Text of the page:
-M [num] Match-size throttle
           The minimum size of the flood-filled region generated from a match.   Matches  smaller
           than this are thrown away.  Specified in terms of pixel-groups.  Default is 3.

       -f num
           The  number  of  reference  frames  to keep.  Pixel values are averaged over this many
           frames before they're written to standard output; this also  implies  that  output  is
           delayed by this many frames.  Default is 10.

       -B  Black-and-white  mode.   Denoise  only the intensity plane, and set the color plane to
           all white.

       -I num
           Set interlacing type.  Default is taken  from  the  YUV4MPEG2  stream.   0  means  not
           interlaced,  1  means  top-field interlaced, 2 means bottom-field interlaced.  This is
           useful when the signal is more naturally of  some  other  interlacing  type  than  its
           current  representation  (e.g.  if the original was shot on film and then later it was
           transferred to interlaced video, it will denoise better if treated as film, i.e.  non-


       Keep  in  mind  that  all of this advice was gained through experience.  (Just because one
       writes a tool doesn't mean one understands how it should be used, for the same reason that
       car designers aren't necessarily professional drivers.)

       The  error-threshold  must  be  determined  for every individual YUV4MPEG2 stream.  If the
       threshold is set too low, it'll leave noise in the video, and the denoiser will run a  lot
       slower  than  it  has to.  If it's set too high, the denoiser will start to remove detail:
       the video will get blurrier, you may see topographical-like bands in the  relatively  flat
       areas  of  the  video, and small parts of the video that should be moving will be stuck in
       place.  It may also run a little slower.  Additionally, just because the video came to you
       from  a  clean source (digital cable TV, LaserDisc, etc.) doesn't mean the video itself is
       clean; y4mdenoise is capable of picking up on noise in the original recording as  well  as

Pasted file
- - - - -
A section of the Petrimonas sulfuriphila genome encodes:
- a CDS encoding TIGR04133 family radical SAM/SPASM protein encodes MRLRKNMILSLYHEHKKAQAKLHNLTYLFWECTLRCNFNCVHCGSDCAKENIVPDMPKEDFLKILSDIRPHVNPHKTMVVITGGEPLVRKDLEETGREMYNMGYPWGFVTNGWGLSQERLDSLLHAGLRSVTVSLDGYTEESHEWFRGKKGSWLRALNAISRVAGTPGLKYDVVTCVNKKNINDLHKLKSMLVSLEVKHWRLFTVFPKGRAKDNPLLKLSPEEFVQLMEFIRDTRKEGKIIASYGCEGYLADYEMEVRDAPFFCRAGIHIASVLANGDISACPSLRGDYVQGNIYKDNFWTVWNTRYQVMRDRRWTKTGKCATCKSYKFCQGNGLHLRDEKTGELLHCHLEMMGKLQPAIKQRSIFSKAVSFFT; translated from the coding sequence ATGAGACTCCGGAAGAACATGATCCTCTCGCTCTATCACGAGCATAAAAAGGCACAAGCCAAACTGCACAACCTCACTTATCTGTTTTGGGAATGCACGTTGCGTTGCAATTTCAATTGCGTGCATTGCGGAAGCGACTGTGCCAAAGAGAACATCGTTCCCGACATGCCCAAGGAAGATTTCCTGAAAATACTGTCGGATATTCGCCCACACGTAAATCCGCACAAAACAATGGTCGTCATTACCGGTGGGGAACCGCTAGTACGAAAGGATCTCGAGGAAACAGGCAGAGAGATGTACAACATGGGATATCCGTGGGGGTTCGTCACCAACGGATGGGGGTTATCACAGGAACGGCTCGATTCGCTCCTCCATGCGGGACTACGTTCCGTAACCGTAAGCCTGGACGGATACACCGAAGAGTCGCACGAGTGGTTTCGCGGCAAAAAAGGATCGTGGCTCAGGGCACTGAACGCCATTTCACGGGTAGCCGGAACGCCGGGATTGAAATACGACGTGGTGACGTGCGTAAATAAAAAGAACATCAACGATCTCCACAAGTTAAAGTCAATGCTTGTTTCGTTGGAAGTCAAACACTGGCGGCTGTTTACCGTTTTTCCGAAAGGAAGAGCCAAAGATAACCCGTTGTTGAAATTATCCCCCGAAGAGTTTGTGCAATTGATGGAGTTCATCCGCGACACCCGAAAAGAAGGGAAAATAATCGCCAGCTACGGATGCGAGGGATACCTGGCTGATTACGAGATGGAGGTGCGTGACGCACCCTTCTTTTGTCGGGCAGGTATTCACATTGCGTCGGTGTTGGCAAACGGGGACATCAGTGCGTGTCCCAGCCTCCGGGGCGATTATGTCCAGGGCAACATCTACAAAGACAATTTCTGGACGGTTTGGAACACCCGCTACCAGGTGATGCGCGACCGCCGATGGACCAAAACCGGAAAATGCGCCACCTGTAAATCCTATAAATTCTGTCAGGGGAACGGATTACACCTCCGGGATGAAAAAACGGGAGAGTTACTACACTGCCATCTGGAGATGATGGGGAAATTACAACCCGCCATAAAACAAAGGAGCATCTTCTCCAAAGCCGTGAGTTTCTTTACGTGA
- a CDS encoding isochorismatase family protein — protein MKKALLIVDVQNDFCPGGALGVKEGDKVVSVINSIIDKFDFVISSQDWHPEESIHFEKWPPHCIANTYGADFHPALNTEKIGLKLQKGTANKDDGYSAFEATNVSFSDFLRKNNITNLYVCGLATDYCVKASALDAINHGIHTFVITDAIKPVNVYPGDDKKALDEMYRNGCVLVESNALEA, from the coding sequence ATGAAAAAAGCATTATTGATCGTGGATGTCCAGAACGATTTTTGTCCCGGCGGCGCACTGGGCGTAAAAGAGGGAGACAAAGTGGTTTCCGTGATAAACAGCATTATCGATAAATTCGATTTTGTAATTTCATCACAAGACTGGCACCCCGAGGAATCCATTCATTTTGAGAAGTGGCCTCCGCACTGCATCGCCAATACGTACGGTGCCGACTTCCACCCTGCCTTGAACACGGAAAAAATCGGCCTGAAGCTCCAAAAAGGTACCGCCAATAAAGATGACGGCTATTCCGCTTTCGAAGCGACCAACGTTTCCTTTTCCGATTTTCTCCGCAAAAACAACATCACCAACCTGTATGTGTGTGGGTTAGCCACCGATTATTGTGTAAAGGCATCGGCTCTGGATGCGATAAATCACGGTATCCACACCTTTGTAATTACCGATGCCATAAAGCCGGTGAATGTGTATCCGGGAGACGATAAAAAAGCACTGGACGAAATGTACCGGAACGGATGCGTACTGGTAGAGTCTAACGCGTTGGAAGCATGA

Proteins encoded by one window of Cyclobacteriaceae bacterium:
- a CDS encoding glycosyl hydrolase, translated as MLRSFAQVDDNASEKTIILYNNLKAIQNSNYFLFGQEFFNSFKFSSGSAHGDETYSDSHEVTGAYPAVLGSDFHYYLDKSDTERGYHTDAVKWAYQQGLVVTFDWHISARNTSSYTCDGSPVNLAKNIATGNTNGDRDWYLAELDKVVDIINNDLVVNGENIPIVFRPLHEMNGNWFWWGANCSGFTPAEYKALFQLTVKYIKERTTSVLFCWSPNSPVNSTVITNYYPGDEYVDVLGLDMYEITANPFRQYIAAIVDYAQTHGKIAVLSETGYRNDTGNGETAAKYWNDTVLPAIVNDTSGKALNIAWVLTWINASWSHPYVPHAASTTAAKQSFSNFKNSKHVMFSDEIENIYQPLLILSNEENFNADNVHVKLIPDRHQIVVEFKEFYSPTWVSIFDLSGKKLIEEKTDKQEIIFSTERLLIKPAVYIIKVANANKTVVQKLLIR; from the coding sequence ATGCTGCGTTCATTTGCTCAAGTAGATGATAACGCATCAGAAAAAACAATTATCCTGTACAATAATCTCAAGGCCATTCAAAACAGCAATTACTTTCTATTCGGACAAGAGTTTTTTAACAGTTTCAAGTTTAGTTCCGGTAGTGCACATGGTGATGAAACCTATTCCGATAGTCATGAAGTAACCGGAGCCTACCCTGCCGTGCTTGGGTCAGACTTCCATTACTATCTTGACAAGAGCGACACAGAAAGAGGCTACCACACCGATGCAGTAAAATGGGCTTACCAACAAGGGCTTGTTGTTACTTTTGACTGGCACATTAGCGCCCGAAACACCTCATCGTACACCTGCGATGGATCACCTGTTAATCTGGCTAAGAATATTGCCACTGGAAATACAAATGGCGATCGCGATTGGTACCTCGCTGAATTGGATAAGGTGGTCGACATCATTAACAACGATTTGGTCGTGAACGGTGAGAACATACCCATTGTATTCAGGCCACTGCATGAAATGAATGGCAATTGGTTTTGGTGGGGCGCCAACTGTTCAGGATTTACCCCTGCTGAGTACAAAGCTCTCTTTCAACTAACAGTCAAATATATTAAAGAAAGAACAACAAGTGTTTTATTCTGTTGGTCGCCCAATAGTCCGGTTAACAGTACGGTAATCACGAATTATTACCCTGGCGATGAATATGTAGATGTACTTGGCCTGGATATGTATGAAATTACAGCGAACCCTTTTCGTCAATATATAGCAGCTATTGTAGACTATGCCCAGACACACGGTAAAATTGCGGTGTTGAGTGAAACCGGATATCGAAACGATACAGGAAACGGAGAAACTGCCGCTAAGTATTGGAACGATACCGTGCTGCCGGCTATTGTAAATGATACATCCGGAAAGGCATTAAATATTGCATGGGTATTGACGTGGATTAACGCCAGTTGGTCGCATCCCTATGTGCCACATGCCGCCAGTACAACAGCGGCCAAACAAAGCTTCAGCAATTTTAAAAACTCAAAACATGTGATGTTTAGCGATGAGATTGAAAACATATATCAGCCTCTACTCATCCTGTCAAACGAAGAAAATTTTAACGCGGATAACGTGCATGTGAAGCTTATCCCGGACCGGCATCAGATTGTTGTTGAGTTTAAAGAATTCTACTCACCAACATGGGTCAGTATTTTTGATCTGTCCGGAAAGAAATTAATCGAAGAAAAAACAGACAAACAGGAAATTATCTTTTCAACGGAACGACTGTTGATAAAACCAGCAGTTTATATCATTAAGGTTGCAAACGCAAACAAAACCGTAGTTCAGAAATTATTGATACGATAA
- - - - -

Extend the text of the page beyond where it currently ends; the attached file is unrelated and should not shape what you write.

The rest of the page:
sampling  error  from  the video-capture device.  You will have to generate small clips of
       representative parts of your video, denoise them with various error  thresholds,  and  see
       what  looks  the  best.   As  you  gain  experience with the tool, you may know what error
       threshold generally works with various types of sources, but you'll still want to  double-
       check your assumptions.

       Flat,  shiny  surfaces,  like gloss-painted walls, or the polished wood floor of an indoor
       gymnasium, seem to require a lower error threshold than other types of video.

       Here is the author's experience:

        -t 1 : Digital cable TV, most LaserDiscs, DV camcorder video
        -t 2 : VHS camcorder video, commercially-produced videotapes
        -t 3 : Analog cable TV, VHS videotape (at the 2-hour speed)
        -t 4 : VHS videotape (at the 6-hour speed)

       Interlaced video that was made from non-interlaced video (e.g. a videotape or LaserDisc of
       a film) must be denoised as non-interlaced.  Otherwise the result tends to be grainy.

       y4mdenoise only removes temporal noise, i.e. noise that occurs over time.  And it tends to
       do such a good job of this, that the spatial noise (i.e. noise that occurs in nearby areas
       of  the  same  frame) tends to become very distinct.  Therefore, always pipe the output of
       y4mdenoise through a spatial filter such as y4mspatialfilter or yuvmedianfilter.

       When producing very low bitrate video (e.g. VCD-compatible  video  less  than  900  kbps),
       denoise  at  the output frame size, e.g. don't denoise at DVD frame size then downscale to
       VCD size.  That will denoise as well as condition the video for the motion-detection  part
       of  mpeg2enc.   Not  doing this will produce video where the less complex scenes will look
       really good, but high-motion scenes will blur significantly.

       JPEG compression of your video frames, even  100%  compression,  seems  to  be  inaccurate
       enough  to  affect  MPEG  encoding.   Therefore, if you're using motion-JPEG files as your
       intermediary video format, you  may  want  to  use  the  denoiser  in  your  MPEG-encoding
       pipeline,  i.e.  after  lav2yuv  and  before  mpeg2enc.   If  you're  generating  multiple
       resolutions of the same video, e.g. DVD and VCD, experience shows that it's acceptable  to
       run  y4mdenoise  before  yuv2lav,  but  you  should  still  use  the  spatial-filter (e.g.
       y4mspatialfilter, yuvmedianfilter) in the MPEG-encoding pipeline, to try  to  smooth  away
       JPEG encoding artifacts.


       The  bulk  of  the  y4mdenoise  code,  and this manual page, was written by Steven Boswell


       If you have questions, remarks, problems or you just want to contact the  developers,  the
       main mailing list for the MJPEG-tools is:

       For more info, see our website at


       mjpegtools(1), mpeg2enc(1), yuvdenoise(1), yuvmedianfilter(1)